A food expert claims that there is no difference between the taste of two leading soft drinks. In a taste test involving 200 persons, however, 55% of the subjects say they like soft drink A better than B. If the food expert is correct, we would expect that 50% of the persons would have preferred soft drink A. Under the assumption that the food expert is correct, what would be the probability of a “taste-off” in which 110 or more of the subjects preferred soft drink A?
Answer to relevant QuestionsIn Exercise 7.64, the maker of soft drink A claims its product to be “superior” to soft drink B. Given the results obtained in Exercise 7.64, do they appear to have a solid basis for their claim? In exercise A food ...For itemized tax returns in the $60,000–$75,000 income group for the most recent year reported, the average charitable contribution was $1935. Assume a normal distribution and a standard deviation of $400. a. For a ...The mileage death rate for motorcycle riders has been estimated to be about 39 deaths per 100 million miles of motorcycle travel. A national motorcycling association has 1200 members who travel a total of 2 million miles ...Discount Micros, a computer mail-order company, has received 2000 desktop computers from a major manufacturer. Unknown to the mail-order company, 250 of the computers have a hard disk that was improperly installed at the ...For the manufacturing plant discussed in Exercise 8.10, the union president and the human resources director jointly select a simple random sample of 36 employees to engage in a discussion with regard to the company’s work ...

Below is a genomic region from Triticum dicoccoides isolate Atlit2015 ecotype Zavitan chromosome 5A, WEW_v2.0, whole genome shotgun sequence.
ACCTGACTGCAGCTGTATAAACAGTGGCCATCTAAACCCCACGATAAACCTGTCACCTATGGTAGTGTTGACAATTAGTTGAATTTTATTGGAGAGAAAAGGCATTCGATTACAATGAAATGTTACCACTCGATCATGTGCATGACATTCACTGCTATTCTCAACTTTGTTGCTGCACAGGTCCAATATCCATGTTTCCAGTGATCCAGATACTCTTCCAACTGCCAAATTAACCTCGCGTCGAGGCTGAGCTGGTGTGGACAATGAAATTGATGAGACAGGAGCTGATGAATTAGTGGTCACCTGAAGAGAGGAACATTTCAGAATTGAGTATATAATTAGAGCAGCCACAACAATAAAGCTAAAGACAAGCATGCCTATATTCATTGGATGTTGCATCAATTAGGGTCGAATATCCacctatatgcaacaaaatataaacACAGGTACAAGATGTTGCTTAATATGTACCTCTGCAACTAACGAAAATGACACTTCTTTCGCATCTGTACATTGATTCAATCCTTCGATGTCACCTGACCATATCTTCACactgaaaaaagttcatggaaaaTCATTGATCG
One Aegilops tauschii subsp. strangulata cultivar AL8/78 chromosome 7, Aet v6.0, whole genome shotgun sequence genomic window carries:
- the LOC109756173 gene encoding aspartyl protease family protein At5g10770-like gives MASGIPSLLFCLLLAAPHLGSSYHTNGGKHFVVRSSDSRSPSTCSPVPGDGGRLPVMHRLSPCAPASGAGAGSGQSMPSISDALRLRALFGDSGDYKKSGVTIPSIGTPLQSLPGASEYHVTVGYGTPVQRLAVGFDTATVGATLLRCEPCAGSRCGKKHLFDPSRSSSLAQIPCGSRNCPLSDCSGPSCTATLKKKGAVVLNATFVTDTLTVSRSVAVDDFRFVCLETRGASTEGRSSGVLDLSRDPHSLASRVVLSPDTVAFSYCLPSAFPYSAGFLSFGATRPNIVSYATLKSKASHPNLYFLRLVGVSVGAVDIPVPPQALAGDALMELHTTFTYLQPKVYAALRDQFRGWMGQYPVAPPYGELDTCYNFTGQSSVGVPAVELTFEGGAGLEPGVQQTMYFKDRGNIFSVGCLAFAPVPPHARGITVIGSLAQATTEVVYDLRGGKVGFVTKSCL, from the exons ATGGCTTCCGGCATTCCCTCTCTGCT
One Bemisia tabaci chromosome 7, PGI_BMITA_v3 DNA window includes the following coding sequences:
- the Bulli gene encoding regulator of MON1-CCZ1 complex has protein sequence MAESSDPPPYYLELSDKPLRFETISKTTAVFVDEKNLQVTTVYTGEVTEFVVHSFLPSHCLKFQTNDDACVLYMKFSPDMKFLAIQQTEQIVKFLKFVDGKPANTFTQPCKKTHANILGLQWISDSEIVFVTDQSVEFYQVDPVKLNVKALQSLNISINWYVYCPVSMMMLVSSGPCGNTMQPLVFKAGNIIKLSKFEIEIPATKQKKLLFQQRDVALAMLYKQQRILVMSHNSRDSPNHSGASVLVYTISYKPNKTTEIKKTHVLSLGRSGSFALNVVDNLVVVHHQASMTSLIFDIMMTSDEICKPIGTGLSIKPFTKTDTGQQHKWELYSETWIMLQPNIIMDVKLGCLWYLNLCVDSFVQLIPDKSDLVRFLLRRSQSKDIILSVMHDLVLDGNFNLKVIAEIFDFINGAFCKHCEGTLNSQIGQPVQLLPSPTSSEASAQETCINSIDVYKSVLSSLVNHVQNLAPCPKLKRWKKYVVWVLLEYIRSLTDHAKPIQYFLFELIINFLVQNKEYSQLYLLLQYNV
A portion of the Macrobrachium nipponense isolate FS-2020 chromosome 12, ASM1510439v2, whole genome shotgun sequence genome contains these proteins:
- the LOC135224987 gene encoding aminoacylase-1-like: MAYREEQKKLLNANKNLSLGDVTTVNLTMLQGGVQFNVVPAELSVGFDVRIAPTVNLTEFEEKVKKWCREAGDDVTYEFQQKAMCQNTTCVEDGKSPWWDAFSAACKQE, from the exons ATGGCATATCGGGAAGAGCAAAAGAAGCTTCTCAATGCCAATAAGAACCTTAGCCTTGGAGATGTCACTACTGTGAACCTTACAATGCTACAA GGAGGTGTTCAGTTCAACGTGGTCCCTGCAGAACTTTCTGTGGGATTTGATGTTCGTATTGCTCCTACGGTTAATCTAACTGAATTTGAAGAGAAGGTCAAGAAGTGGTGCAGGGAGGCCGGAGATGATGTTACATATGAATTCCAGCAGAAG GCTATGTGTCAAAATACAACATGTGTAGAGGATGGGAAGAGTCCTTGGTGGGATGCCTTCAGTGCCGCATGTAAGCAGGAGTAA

Post your question